This article gives the rules and regulations of the Great Game.
The Great Game is a conlang created by a community of conlangers. It gets around the basic problem that conlangers have the herding instincts of cats by proceeding in turns. On each turn, the player gets to add one thing to the language, or declare one area of the language closed.
In order to keep things orderly, there will be one player, the Dungeon Master (DM), who doesn't get to make moves, but who rules on the moves made by other players. In particular, the DM will be responsible to adjudicate the "one thing" rule.
The language itself will be built here on Webconlang. A Facebook Group will be used as the main forum of communication for the game.
- The DM's ruling is final.
- Be nice(ish)
- Players have to use IPA for phonology and standard linguistic terminology. You are allowed to declare how the speakers think about some area of their language that is parochial to the speaker community, but for the sake of all our sanity, you must use standard terminology to describe what the language is doing.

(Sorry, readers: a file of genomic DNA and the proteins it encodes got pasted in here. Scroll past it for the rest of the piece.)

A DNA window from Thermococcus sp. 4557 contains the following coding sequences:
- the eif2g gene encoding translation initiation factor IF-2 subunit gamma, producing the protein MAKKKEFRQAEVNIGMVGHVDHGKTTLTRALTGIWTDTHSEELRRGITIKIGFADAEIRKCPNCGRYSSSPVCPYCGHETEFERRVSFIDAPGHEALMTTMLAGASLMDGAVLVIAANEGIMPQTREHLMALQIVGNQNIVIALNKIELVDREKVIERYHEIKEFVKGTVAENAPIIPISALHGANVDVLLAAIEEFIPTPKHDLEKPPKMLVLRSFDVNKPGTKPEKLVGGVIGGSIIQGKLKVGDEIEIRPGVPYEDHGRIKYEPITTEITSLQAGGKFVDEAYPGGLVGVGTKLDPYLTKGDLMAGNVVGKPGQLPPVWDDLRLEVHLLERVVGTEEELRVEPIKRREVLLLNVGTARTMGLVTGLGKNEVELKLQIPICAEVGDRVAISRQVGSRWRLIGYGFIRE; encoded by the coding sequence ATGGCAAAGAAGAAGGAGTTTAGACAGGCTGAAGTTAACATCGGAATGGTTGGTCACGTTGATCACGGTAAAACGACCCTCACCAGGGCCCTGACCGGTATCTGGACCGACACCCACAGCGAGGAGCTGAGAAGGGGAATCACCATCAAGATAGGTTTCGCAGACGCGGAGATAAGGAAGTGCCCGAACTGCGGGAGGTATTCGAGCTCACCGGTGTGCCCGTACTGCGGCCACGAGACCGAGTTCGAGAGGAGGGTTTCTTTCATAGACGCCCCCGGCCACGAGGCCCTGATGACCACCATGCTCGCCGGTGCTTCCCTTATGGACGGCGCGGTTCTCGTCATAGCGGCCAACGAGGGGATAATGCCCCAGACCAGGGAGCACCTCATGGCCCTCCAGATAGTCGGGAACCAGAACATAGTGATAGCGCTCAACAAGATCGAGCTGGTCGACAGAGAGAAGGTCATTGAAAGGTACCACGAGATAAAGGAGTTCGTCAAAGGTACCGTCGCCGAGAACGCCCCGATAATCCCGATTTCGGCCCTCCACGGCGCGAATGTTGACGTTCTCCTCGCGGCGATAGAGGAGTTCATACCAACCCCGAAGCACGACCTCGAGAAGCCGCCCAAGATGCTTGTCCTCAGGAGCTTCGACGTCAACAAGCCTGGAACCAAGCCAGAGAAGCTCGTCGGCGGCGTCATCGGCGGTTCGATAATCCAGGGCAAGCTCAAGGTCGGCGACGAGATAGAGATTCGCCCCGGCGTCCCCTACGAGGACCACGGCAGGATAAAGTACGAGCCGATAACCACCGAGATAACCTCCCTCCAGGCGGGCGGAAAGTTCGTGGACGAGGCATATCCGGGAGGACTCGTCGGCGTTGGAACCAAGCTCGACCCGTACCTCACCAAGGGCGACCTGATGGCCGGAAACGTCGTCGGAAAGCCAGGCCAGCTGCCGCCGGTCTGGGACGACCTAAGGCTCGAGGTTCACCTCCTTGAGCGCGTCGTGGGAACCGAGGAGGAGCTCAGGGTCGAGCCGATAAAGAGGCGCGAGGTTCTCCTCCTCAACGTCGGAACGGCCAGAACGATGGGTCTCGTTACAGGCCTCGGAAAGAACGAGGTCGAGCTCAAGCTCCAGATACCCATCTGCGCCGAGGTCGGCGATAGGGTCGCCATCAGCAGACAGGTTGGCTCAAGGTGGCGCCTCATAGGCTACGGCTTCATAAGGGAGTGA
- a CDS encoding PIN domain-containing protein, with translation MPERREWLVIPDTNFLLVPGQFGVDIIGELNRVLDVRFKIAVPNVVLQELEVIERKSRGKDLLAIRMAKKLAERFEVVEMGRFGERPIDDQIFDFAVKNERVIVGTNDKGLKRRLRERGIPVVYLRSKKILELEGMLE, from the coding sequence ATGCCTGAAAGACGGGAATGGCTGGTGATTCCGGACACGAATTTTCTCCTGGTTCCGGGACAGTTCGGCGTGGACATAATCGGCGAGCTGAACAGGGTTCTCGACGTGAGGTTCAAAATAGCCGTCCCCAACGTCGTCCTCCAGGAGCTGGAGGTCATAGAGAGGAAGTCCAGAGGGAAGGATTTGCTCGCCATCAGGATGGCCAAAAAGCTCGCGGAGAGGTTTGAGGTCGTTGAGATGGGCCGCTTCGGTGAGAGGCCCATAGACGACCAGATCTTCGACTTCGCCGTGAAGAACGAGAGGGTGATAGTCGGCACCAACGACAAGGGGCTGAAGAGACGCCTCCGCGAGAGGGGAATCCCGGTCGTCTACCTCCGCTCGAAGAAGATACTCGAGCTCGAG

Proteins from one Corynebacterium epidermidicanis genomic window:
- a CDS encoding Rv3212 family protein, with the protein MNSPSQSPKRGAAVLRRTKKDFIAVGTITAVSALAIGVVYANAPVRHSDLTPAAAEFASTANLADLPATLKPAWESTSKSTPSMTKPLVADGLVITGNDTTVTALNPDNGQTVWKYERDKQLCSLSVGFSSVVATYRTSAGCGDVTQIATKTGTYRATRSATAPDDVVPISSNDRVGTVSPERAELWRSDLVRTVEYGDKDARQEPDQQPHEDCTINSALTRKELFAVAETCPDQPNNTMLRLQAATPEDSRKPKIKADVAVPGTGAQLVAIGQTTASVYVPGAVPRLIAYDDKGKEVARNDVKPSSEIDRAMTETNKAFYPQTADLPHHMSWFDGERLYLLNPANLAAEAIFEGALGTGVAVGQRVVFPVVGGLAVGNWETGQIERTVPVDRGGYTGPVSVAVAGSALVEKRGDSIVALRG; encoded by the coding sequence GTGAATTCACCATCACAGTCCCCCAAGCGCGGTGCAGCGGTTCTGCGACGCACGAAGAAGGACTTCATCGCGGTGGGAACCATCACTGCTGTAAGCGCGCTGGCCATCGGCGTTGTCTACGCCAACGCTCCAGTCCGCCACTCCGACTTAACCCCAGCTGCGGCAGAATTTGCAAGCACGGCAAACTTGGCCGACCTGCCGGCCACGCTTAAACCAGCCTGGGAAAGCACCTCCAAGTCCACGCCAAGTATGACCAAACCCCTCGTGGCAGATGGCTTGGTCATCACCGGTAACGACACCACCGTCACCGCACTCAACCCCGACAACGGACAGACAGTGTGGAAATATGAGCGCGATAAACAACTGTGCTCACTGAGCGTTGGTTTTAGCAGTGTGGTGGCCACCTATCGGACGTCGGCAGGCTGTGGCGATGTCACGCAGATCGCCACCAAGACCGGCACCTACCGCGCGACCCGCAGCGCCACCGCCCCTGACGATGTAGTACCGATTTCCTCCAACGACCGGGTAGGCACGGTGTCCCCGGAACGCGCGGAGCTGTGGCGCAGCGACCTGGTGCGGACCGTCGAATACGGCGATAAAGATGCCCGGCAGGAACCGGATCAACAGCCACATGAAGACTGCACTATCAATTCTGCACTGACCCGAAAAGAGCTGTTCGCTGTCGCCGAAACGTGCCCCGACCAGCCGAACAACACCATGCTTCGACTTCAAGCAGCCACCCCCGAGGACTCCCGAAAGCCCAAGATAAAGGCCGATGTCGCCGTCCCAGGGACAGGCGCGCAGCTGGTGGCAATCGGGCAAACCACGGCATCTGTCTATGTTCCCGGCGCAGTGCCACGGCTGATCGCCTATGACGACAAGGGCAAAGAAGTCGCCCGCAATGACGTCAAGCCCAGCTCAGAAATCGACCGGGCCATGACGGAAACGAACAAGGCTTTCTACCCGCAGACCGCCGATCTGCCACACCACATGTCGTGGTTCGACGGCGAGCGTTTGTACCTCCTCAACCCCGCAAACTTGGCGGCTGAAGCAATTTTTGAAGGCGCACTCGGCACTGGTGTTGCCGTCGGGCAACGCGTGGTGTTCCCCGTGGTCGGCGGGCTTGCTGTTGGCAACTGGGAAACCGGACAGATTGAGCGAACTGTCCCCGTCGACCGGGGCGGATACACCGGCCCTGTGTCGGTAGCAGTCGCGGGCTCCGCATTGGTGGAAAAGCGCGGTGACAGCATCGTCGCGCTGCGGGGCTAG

- This is for Fun. Do not turn this into Work. A few of the following rules are corollaries to this.
- The language is spoken by humans or beings with a human vocal tract and is an entirely spoken language (no hand signs, phonemic hats, etc. - a native written form is allowed). It uses IPA-defined sounds only.
- There must be a romanization, based on Roman letters, or else this will become Work.
- The basic definition of "one thing" is that you need to be able to describe what you're adding succinctly.
- "Has nasal vowels that include /ã/ and /ɛ̃/" is succinct enough to be "one thing."
- Proposing the entire phonology isn't.
- That does not mean that a single move cannot have very sweeping and profound consequences! Only that it can't have too many moving parts in its description.
- We wait for no one. If you're going to be away for a while, tell the DM and we'll skip your turn until you get back.